Historically, merchant-acceptance fees for credit and debit cards in India have been the same. This week, the Reserve Bank of India changed that when it informed banks and networks the merchant discount rate for debit cards cannot exceed specified amounts. Effectlvely cutting the rate by 50%, the RBI is making an aggressive move to lower the barrier for card payment acceptance. This strategy aligns with the country’s efforts to improve financial inclusion through creating a universal identification card that also can be used to access state welfare benefits. Without broad merchant acceptance for debit cards, any such issuing strategies will face steep on-ramps.
From the Times of India:
In a circular issued to all banks and card payment networks, RBI has said that from July 1 the merchant discount rate – the fees charged to shops by card companies – on debt cards should not exceed 0.75% for transactions up to Rs 2,000 and below 1% for value above Rs 2,000. At present, banks charge the same fees which range from 1.8-2% irrespective of whether the payment is by debit or credit card.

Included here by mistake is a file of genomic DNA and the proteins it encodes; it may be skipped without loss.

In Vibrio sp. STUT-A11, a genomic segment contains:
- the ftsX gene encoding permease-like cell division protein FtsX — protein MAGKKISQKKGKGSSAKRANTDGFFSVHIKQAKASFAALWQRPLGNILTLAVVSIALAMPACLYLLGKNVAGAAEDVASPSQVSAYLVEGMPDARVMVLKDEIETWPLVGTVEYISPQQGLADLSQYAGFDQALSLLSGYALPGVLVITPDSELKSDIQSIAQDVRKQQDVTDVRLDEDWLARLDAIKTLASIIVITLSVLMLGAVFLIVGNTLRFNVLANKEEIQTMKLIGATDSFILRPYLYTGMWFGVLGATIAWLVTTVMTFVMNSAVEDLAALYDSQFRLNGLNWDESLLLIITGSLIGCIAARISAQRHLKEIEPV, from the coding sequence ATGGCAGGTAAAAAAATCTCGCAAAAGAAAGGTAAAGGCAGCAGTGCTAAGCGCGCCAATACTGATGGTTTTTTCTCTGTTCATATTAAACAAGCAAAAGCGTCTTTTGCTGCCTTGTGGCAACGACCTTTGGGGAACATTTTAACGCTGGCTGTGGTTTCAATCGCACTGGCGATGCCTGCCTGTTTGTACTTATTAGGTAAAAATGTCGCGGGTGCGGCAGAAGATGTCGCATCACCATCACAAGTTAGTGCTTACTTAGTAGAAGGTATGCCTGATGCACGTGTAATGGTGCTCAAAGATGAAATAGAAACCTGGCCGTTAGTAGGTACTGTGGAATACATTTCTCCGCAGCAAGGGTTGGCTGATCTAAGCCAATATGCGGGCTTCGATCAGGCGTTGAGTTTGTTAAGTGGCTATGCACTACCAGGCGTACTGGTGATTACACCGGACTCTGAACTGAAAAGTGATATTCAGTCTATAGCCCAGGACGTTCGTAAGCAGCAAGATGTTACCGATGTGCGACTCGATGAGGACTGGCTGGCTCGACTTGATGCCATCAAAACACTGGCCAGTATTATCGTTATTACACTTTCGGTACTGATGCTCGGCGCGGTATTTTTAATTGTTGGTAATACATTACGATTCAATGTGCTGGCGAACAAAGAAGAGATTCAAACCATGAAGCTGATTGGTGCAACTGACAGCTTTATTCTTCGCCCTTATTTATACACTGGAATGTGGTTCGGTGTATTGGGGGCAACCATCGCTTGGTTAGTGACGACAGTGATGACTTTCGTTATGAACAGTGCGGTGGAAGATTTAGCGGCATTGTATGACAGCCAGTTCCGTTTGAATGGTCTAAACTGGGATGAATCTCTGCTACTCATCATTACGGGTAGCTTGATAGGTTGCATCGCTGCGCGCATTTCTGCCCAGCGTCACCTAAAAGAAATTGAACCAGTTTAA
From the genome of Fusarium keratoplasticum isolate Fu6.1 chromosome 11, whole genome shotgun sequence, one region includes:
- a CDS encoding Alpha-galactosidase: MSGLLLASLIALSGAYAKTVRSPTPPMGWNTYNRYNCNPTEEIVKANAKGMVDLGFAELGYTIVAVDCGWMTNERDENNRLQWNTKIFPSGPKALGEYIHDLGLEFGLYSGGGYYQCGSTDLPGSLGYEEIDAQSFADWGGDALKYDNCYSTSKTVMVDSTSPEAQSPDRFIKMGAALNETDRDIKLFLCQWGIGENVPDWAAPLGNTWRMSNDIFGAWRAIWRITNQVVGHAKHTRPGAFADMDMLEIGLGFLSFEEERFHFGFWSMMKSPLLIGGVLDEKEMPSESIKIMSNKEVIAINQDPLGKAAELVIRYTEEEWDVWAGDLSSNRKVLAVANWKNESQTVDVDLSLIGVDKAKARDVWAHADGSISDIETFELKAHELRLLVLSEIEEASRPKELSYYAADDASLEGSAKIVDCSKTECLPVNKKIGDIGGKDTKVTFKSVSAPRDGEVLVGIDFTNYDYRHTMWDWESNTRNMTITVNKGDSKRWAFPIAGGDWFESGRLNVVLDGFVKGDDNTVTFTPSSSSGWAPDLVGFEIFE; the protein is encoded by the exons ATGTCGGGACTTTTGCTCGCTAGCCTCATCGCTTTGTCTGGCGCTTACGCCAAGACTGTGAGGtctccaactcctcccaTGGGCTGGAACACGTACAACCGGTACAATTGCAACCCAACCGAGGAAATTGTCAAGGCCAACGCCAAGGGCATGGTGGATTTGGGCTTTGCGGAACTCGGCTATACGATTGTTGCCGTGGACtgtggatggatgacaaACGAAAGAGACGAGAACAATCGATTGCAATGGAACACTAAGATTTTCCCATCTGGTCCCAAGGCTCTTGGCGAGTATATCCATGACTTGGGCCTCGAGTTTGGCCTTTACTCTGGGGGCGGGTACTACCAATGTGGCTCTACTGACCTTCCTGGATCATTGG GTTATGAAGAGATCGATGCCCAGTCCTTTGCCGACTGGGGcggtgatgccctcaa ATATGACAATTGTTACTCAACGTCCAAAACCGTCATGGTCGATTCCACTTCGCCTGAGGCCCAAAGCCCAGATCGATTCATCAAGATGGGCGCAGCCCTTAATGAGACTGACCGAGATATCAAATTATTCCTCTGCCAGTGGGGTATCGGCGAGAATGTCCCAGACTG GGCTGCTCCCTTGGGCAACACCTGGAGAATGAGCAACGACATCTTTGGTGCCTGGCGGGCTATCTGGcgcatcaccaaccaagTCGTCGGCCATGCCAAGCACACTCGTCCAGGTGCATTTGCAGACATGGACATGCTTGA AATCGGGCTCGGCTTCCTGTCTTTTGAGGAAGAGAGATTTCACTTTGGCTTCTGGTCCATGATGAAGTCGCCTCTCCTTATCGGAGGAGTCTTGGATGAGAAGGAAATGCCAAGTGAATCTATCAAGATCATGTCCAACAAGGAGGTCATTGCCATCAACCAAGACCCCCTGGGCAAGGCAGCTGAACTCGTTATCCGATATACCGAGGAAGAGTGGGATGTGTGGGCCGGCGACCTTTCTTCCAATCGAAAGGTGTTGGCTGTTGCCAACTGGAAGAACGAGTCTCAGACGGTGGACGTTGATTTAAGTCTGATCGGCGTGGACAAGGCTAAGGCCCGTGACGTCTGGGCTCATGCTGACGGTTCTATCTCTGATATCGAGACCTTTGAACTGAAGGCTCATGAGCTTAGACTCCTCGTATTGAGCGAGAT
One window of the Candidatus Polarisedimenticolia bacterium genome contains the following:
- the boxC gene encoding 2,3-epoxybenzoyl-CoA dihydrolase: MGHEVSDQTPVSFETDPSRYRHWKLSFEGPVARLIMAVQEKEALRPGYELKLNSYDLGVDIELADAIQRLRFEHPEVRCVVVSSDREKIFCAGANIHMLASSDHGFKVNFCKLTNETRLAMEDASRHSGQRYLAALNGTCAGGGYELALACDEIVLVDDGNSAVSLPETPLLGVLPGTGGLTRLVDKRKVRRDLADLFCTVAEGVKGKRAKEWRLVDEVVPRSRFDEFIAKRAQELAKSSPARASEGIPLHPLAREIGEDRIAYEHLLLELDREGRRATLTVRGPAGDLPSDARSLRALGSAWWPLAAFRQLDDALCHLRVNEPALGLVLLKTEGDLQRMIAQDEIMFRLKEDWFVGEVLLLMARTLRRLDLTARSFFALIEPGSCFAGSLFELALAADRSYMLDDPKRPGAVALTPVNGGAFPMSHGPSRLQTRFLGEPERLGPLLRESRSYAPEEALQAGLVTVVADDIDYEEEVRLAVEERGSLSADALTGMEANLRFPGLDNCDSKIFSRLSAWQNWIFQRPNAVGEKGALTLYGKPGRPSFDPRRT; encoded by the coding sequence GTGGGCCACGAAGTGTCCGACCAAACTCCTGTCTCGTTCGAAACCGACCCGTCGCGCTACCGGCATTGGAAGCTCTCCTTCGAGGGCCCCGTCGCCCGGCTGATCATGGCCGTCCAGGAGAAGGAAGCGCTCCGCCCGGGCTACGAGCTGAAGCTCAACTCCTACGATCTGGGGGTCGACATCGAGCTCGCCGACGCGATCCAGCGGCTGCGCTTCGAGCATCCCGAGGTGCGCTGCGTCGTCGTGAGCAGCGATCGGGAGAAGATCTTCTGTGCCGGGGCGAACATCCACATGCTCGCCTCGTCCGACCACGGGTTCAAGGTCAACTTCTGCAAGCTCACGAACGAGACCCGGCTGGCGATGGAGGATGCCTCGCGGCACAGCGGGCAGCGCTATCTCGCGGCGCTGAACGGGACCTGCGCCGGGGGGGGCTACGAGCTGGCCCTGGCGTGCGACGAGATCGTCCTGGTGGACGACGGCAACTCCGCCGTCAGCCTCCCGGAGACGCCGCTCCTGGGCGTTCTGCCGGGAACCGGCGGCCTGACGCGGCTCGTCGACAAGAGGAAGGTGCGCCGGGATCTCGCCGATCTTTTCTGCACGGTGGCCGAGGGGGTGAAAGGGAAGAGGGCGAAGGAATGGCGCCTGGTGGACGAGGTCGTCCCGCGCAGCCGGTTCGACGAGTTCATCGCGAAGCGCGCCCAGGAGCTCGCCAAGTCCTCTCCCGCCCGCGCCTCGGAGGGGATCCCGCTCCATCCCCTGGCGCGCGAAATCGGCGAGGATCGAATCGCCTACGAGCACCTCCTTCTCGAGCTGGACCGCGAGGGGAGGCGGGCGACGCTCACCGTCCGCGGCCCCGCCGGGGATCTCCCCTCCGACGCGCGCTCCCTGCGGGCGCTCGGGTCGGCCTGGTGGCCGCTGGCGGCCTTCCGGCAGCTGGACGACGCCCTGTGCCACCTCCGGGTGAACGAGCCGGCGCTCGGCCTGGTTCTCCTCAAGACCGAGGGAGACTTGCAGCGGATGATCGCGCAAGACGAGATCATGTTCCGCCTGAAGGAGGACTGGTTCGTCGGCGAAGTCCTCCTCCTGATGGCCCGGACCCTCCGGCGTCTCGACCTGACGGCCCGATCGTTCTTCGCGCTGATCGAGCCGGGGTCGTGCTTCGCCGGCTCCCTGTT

Improving merchant card acceptance flushes out across the payments ecosystem and is a critical step towards creating a modern electronic payment infrastructure. What is not clear in the ruling, however, is which entity is being regulated: card networks, acquirers or issuers. Regardless, India joins a growing list of countries where debit card transactions are viewed as commoditized transactions required for access to daily spending accounts rather than enhanced payment products.
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